Federal Push for Facial Recognition Renews Concerns

New camera technology speeds airport check-in, but civil liberties questions remain

By Rick Wills

Published December 16, 2019

Read Time: 3 mins


A new proposal by the federal government has added another front to the ongoing debate about facial recognition technology, and balancing its convenience and security with questions about privacy and civil rights.

Federal officials are considering requiring that all travelers — including American citizens — be photographed as they enter or leave the U.S. as part of an identification system using the technology.

Photos of U.S. citizens scanned by the technology are deleted within 12 hours, according to federal officials. But the technology has its opponents, including the American Civil Liberties Union and the Electronic Privacy Information Center.

“The concern is that your face will be used to track and monitor you everywhere you go,” Jay Stanley, a senior policy analyst with the American Civil Liberties Union’s speech, privacy and technology project told USA TODAY.

At airports using the technology, cameras take travelers’ photos and match them with a photo on a passport or other travel documents approved by the Department of Homeland Security.

The technology already has been adopted by four major airlines in the United States at 26 airports for passengers departing on international flights, according to U.S. Customs and Border Patrol, which supervises use of facial recognition in collaboration with airlines.

Another 12 airports have installed facial recognition technology for passengers arriving to the United States. They include large hub airports in Chicago, Atlanta, New York, Detroit, Minneapolis and Fort Lauderdale.

Mandated scanning?

U.S. citizens can opt out and check in with a customs agent – at least for now.

“Travelers, including U.S. citizens, should not have to submit to invasive biometric scans simply as a condition of exercising their constitutional right to travel,” Stanley said in a statement.

The technology has also drawn bipartisan skepticism in Congress.

Massachusetts Sen. Edward J. Markey, the ranking Democrat on the Commerce, Science and Transportation Security Subcommittee, and Utah Republican Sen. Mike Lee have both raised concerns about the technology and its accuracy.

Los Angeles International Airport launched a pilot program for biometric boarding in Dec. 2018. (Stock image)

Markey says he will introduce legislation to block the plan and prohibit U.S. citizens from being forced to provide facial-recognition information. A recent data breach at U.S. Customs and Border Protection shows that Homeland Security can’t be trusted with the information, he said.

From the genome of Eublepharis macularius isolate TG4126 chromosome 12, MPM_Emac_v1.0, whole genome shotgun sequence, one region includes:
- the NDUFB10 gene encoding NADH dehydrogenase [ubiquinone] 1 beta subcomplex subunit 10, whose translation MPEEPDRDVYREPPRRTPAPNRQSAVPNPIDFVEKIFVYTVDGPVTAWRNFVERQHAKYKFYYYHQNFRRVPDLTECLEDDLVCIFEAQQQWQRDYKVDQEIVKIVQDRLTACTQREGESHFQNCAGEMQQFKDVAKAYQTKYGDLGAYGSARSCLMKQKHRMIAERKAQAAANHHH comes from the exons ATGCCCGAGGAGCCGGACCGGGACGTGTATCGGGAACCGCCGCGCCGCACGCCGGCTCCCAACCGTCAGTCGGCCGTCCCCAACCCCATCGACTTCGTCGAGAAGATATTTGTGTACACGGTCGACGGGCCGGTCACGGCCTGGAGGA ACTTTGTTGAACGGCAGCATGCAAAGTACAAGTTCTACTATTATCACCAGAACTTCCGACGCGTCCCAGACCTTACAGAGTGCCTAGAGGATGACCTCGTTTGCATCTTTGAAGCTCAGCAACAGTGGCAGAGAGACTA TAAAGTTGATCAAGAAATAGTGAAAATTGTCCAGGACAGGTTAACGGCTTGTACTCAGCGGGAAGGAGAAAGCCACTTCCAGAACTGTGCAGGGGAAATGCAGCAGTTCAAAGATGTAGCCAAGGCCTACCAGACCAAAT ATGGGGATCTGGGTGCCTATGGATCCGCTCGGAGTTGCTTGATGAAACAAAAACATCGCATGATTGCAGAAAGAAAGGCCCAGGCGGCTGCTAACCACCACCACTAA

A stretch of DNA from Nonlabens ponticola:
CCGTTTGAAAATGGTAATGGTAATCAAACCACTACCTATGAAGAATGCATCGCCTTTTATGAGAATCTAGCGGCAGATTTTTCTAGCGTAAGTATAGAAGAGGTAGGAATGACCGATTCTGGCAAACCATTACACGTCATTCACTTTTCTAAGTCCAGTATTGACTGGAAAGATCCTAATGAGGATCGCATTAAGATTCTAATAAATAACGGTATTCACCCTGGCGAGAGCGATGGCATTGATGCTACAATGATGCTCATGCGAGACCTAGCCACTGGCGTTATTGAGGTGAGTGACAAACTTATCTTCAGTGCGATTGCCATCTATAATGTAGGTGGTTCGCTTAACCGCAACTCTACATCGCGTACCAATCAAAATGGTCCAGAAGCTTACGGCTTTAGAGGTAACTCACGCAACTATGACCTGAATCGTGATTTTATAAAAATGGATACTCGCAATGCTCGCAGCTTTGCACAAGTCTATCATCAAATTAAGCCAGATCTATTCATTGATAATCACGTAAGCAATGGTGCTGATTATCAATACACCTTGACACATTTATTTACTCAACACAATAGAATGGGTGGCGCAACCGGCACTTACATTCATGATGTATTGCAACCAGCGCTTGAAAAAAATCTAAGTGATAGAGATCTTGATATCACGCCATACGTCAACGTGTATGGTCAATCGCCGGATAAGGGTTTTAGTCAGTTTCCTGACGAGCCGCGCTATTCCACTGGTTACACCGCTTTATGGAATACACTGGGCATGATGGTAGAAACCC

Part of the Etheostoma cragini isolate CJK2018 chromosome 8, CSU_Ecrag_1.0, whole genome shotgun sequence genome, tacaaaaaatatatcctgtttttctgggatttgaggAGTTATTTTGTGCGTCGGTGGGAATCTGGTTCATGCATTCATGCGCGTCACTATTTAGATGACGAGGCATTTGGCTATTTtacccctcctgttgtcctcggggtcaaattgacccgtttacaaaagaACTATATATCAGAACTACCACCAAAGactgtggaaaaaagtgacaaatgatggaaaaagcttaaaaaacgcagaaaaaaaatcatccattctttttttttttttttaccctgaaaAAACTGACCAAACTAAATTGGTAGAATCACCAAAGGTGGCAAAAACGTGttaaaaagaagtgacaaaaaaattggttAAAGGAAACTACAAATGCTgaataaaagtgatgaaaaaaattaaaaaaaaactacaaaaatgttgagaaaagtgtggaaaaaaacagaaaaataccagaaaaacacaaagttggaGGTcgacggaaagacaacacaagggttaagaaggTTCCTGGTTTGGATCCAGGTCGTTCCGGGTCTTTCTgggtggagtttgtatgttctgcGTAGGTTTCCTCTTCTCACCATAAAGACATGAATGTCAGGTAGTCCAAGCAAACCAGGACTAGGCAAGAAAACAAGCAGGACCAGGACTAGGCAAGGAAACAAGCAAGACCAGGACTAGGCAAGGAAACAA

In the U.S. House, Ohio Rep. Jim Jordan, the top Republican on the House Oversight and Reform Committee, last summer held the first series of congressional hearings on facial recognition technology

He and then-Chairman, the late Elijah E. Cummings, a Maryland Democrat, said they would pursue legislation that would ban the use of the technology by government agencies.

The current landscape

Delta Air Lines has probably done more with facial recognition technology than any other carrier.

The airline introduced the technology a year ago when it launched a fully biometric terminal at Hartsfield-Jackson Atlanta International Airport, where international Delta passengers have access to the airline’s facial recognition technology from curb to gate.

Passengers flying out of the country on Delta or any of its international partners have access to the technology at any of its hubs, which include Detroit, Minneapolis-St Paul, Salt Lake City and Los Angeles.

Other developments include:

  • United Airlines is testing facial recognition during boarding at some gates for international travel in Houston, Washington Dulles and San Francisco.
  • American Airlines has a pilot program at Los Angeles International Airport’s Terminal 4, where passengers’ faces will be scanned to verify identities in lieu of scanning boarding passes.
  • JetBlue Airways offers self-boarding on international flights leaving from New York’s JFK International Airport, Boston’s Logan International Airport and Fort Lauderdale-Hollywood International Airport.

Facial recognition speeds up operations but isn’t perfect, said Lance Bagnoff, manager of security operations at the Allegheny County Airport Authority, which manages Pittsburgh International Airport.

“It still has challenges, like distinguishing between identical twins,” he said.

The technology has yet to arrive at PIT and probably won’t be launched until 2023, when construction of a new billion-dollar terminal is completed.

“It would coincide with the opening of the new terminal. You don’t want to install something like this twice,” said Bagnoff.

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